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I am building a distributed system that consists of potentially millions of clients which all need to keep an open (preferrably HTTP) connection to wait for a command from the server (which is running somewhere else). The load of messages / commmands will not be very high, maybe one message / sec / 1000 clients which means it would be 1000 msg/sec @ 1 million clients. => it's basically about the concurrent connections.

The requirements are simple too. One way messaging (server->client), only 1 client per "channel".

I am pretty open in terms of technology (xmpp / websockets / comet / ...). I am using Google App Engine as server, but their "channels" won't work for me unfortunately (too low quotas and no Java client). XMPP was an option but is quite expensive. So far I was using URL Fetch & pubnub, but they just started charging for connections (big time).

So:

  1. Does anyone know of a service out there that can do that for me in an affordable way? Most I have found restrict or heavily charge for connections.

  2. Any experience with implementing such a server yourself? I have actually done that already and it works pretty well (based on Tomcat & NIO) but I haven't had the time yet to actually set up a large load test environment (partially because this is still a fallback solution, I'd prefer a battle hardened msg server). Any experience to how many users you get per GB? Any hard limits?

My architecture also allows to fragment the msg servers, but I'd like to maximize the concurrent connections because the msg processing CPU overhead is minimal.

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This one is a tougher one to accept. Have you considered a connectionless protocol like UDP? You'd have to write your own ack protocols but then you wouldn't have to maintain the connections and you won't have to incur the connection overhead. I've written some very high throughput distributed servers but not customer facing. –  Gray May 19 '12 at 22:23
    
FYI, I have meanwhile implemented it using netty (see answer below). –  Daniel May 25 '12 at 23:34
    
Cool @Daniel. I'll have to check it out. I've heard good things about Netty but never used it. –  Gray May 26 '12 at 9:56
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2 Answers

up vote 4 down vote accepted

I have meanwhile implemented my own message server using netty.io. Netty makes use of Java NIO and scales extremely well. For idle connections I get a memory footprint of 500 bytes per connection. I am doing only very simple message forwarding (no caching, storage or other fancy stuff) but with that am easily getting 1000 - 1500 msg / sec (each half a KB) on the small amazon instance (1ECU / 1.6GB).

Otherwise if you are looking for a (paid) service then I can recommend spire.io (they do not charge for connections but have a higher price per message) or pubnub (they do charge for connections but are cheaper per message).

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You have to look more in architecture of making such environment. First of all, if you will write sockets management by yourself, then don't use Thread per Client Socket. Use Asynchronous methods for receiving and sending data. WebSockets might be too heavy if your messages are small. Because it implements framing, which has to be applied to each message for each socket individually (caching can be used for different versions of WebSockets protocols), that makes them slower to process both directions: for receive and for send, especially because of data masking.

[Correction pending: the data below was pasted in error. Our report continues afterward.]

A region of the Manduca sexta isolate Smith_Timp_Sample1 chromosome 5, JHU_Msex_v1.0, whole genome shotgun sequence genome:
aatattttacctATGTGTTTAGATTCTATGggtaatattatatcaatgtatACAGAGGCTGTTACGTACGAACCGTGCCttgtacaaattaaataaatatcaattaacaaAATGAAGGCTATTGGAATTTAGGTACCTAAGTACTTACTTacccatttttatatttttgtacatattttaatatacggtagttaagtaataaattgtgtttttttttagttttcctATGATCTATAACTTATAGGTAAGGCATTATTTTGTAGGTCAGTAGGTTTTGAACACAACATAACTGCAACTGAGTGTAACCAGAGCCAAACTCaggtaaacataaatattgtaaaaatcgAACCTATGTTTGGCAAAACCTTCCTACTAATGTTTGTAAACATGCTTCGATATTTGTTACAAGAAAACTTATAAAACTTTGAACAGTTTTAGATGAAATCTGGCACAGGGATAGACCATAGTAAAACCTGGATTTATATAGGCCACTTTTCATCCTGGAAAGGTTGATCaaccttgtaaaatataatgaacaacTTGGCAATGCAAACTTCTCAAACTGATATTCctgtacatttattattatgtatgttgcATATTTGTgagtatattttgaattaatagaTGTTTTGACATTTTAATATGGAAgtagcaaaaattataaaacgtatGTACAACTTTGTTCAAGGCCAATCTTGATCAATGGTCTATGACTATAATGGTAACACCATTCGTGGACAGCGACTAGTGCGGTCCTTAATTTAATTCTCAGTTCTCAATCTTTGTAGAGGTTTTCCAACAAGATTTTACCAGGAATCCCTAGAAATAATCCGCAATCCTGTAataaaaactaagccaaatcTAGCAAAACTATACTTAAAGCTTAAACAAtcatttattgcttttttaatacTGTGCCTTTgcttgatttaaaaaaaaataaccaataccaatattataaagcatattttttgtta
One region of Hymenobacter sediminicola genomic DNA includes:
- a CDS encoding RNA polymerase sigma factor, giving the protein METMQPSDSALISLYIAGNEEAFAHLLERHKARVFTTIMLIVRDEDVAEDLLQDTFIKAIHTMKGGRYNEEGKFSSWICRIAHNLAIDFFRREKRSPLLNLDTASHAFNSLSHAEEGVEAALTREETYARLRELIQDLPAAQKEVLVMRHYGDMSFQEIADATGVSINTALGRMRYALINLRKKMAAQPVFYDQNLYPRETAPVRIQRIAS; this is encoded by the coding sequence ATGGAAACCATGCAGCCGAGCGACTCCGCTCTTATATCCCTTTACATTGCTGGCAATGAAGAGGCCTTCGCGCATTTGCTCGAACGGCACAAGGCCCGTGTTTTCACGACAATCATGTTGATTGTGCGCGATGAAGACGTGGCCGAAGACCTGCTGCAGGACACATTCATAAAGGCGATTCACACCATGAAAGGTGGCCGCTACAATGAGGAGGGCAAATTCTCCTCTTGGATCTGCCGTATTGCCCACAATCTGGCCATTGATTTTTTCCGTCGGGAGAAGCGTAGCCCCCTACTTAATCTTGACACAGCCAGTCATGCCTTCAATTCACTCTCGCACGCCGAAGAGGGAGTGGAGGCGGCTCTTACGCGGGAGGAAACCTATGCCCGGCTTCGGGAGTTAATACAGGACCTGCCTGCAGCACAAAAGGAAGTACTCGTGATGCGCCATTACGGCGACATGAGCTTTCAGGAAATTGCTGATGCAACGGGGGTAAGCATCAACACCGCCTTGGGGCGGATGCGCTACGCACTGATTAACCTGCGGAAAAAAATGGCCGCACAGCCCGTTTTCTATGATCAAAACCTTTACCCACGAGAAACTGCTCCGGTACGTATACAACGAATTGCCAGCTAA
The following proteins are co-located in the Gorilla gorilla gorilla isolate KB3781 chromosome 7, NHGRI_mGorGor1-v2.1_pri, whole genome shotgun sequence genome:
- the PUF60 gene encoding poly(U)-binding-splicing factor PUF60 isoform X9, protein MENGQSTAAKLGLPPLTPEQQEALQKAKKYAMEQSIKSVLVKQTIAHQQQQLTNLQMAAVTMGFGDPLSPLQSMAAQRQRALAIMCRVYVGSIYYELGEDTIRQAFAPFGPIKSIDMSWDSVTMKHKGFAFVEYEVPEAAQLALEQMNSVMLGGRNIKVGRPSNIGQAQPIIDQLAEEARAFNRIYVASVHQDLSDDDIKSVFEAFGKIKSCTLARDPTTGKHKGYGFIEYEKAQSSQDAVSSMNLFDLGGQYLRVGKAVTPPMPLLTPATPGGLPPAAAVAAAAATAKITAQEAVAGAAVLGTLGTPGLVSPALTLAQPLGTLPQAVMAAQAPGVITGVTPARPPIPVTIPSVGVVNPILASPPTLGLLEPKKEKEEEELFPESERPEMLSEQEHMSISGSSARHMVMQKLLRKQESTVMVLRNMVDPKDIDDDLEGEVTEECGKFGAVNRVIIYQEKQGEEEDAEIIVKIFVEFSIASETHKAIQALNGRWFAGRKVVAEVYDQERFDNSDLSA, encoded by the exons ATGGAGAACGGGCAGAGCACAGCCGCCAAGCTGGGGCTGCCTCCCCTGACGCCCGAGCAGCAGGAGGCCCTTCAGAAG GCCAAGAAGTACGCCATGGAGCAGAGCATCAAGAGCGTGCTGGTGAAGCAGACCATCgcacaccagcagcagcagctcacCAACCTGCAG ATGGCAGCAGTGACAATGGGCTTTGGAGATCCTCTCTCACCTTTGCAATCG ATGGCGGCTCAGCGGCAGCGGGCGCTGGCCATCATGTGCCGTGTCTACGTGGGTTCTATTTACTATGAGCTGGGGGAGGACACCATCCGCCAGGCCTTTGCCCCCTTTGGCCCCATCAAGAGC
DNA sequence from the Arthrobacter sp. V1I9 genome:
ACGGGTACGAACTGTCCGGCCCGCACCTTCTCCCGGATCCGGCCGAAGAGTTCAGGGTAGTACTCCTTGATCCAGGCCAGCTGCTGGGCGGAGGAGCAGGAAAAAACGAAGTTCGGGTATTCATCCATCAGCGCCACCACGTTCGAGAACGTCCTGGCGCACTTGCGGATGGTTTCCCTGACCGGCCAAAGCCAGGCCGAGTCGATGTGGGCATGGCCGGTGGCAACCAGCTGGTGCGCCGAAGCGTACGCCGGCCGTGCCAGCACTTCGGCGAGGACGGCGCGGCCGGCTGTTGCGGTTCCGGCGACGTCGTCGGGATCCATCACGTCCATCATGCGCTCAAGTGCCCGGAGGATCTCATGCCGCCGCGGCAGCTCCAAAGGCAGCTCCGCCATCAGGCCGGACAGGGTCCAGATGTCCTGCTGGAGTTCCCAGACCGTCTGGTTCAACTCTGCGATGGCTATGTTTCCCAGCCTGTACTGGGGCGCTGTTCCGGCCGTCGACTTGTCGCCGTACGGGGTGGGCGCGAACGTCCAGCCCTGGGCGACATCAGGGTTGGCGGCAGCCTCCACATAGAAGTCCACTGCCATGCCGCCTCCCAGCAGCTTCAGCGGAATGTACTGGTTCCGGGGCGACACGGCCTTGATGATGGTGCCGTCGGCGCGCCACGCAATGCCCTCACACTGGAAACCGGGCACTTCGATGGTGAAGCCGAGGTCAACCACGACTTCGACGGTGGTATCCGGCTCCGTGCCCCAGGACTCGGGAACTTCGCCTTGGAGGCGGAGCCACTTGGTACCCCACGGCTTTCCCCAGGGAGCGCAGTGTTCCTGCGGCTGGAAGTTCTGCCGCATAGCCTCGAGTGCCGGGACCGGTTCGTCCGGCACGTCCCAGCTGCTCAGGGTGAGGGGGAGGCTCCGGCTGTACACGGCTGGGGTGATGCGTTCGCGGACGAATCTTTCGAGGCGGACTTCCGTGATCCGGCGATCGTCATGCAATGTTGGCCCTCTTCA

It is possible to create millions of sockets, but only most advanced technologies are capable to do so. Erlang is able to handle millions connections, and is pretty scalable. If you would like to have millions of connections using other higher level technologies, then you need to think about clustering of what you are trying to accomplish.

For example using gateway server that will keep track of all processing servers. And have data of them (IP, ports, load (if it will be one internal network, firewalling and port forwarding might be handy here). Client software connects to that gateway server, gateway server checks the least loaded server and sends ip and port to client. Client creates connection directly to working server using provided address. That way you will have gateway which as well can handle authorization, and wont hold connections for long, so one of them might be enough. And many workers that are doing publishing of data and keeping connections.

This is very related to your needs, and might not be suitable for your solutions.

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I found an interesting article for that topic: metabrew.com/article/… Might be interesting to you that the autor managed to further optimize the mem footprint by using a C lib that handles the connections to replace erlang. –  Daniel Apr 13 '12 at 5:43
    
Maksims Mihejevs: can u pls answer of the following question, it would be helpful for me.thanks.stackoverflow.com/questions/23597203/… –  Pradeep May 13 at 12:30
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